Previous Challenge Entry (Level 3 - Advanced)
Topic: Up and Down (04/02/09)
- TITLE: How Hard the Mighty Fall
By Diana Smith
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A stunned security guard held open the door as an ample man huffed past him. The office tower was still dark and the CEO had never been spotted arriving there before sunrise. Shadowed with a deep frown and leaving a sharp smell of sweat in his wake, Mr. Fox was almost unrecognizable draped in a wrinkled trench coat. He stamped straight to the elevators.
“Come on, come on,” he muttered through clenched teeth, plump finger poking the glowing button. With a glance at his Rolex, he willed the doors to open.
The car shook slightly as he stepped on and spun around, bouncing with impatience. His Rolex received another glare. “Lousy elevator, come on.”
Blinking digital numbers climbed with aching slowness. His penthouse office had never seemed so high and the hollow jazz music playing strung his nerves even tighter. The mirrored walls hurled a reflection at him, as if sneering and mocking at his frazzled appearance. A frumpy coat covered the unkempt suit he had not changed out of and his normally gelled-back steel grey hair stood straight up. Bloodshot eyes squinted from his stark white face. It looked as if he had seen several flocks of ghosts and could find no means of escape.
He strode down the dim hallway and swung open his office door with a crash. The first step was to ransack his assistant’s desk. Phone messages, memos, receipts – they could all incriminate him and must be destroyed. The silly girl could be bought or forced to keep her mouth shut, but the papers had to disappear. His manicured fingers shook as document after document ran through the shredder. Fear, dread and an intense survival instinct made a volatile cocktail coursing through his blood, forcing action beyond natural endurance.
His desk was next. After a swift rifle through the drawers, he spied the laptop perched on his walnut table holding virtually all of his records. It was scooped up violently to be hidden away and smashed to bits somewhere far from here. A quick phone call this morning had assured him a seat on the first flight out to the Cayman Islands – that would have to be far enough. Surely they couldn’t reach him there. Surely he and his money would be safe.
Fleshy jowls rose and fell with each deep gulp. They would be looking for him right now and any idiot could have guessed that he would come here. Time was short. His eyes scanned the room, falling on a framed snapshot. It was the former president and Mr. Fox standing on the ninth tee at Pebble Beach. They had often golfed there privately together, but this had been some sappy charity gig with photographers scrambling for photo opts. It wasn’t a particularly flattering shot of the men, but it sat prominently on his desk to remind others of who his friends were. That picture showed everyone how high Randall Fox had risen; how unreachable he was. Or so he had thought yesterday.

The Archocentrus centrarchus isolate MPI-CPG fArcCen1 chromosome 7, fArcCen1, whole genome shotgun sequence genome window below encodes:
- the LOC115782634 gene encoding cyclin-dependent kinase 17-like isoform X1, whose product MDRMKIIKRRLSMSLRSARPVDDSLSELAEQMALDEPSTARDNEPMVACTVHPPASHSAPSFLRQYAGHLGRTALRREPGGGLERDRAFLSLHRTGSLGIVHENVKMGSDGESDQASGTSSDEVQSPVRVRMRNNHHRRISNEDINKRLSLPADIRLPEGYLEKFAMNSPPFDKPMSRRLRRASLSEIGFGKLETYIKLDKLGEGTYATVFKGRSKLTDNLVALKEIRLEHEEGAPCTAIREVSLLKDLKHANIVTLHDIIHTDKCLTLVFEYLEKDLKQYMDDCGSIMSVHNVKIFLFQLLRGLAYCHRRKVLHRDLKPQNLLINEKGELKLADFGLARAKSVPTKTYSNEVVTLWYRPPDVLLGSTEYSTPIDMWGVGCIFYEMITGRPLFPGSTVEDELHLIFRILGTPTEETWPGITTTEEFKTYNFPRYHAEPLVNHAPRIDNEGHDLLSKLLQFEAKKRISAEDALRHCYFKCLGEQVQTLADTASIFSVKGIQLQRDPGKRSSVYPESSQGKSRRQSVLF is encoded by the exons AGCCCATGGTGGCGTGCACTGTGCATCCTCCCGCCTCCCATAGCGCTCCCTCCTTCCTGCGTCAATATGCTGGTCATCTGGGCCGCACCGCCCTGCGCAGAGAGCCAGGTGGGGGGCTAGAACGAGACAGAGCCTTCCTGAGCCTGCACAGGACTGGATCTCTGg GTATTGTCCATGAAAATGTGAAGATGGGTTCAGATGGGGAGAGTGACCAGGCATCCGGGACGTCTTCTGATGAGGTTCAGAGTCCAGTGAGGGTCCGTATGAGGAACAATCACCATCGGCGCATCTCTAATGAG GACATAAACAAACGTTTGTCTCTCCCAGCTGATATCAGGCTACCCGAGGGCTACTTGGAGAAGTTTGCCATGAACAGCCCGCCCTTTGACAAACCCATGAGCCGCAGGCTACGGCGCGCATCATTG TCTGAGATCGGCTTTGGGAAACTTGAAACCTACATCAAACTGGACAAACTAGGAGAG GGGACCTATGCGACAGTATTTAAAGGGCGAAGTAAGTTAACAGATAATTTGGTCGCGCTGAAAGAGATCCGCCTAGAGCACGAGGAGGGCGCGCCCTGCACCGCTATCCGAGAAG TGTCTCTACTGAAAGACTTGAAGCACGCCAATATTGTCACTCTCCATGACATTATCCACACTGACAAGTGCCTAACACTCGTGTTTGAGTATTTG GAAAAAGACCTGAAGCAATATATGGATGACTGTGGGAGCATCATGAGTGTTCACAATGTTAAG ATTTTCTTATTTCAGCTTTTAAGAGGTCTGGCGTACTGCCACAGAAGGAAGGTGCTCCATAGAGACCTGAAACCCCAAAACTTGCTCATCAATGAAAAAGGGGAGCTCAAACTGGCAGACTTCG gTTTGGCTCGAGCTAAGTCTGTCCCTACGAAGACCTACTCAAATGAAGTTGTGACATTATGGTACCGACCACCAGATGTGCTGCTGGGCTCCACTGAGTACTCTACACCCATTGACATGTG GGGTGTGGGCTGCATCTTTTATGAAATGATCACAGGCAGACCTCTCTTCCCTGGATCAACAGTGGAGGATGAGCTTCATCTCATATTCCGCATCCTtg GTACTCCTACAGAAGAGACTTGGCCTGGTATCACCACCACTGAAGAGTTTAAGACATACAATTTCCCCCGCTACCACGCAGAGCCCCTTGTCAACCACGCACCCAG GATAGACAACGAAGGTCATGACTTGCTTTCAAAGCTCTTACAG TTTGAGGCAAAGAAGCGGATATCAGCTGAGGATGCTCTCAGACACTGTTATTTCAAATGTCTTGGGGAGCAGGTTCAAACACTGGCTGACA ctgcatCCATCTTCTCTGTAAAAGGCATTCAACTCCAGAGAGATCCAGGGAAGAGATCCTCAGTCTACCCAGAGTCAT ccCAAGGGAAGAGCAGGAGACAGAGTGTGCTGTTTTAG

His wandering mind snapped back to reality and he finished his examination of the room. It would have to do - he had been here too long already.
The doors slid open quietly and he attempted to slow his loud, wheezing breath as he boarded the elevator. Clutching the laptop across his chest, he stared at the ceiling of the descending car. Hopefully that cabby had listened to him and waited around the corner with the engine running. The wad of bills Mr. Fox had flashed before stumbling out should have kept the taxi there - nothing made people pant like cold, hard cash.
The elevator shuddered as it landed on the bottom floor.
Steps away from escape, he strode towards the door with his chin tucked into his collar. A chilly whoosh sliding across the floor raised his eyes and he heard the security guard’s voice crack.
“May I help you gentlemen?”
Endurance sank into his toes with the sight of the dark suited men. It was too late.
They flashed golden badges and discreetly surrounded him. “Good morning Mr. Fox. We’ll need to have a few words with you please.”
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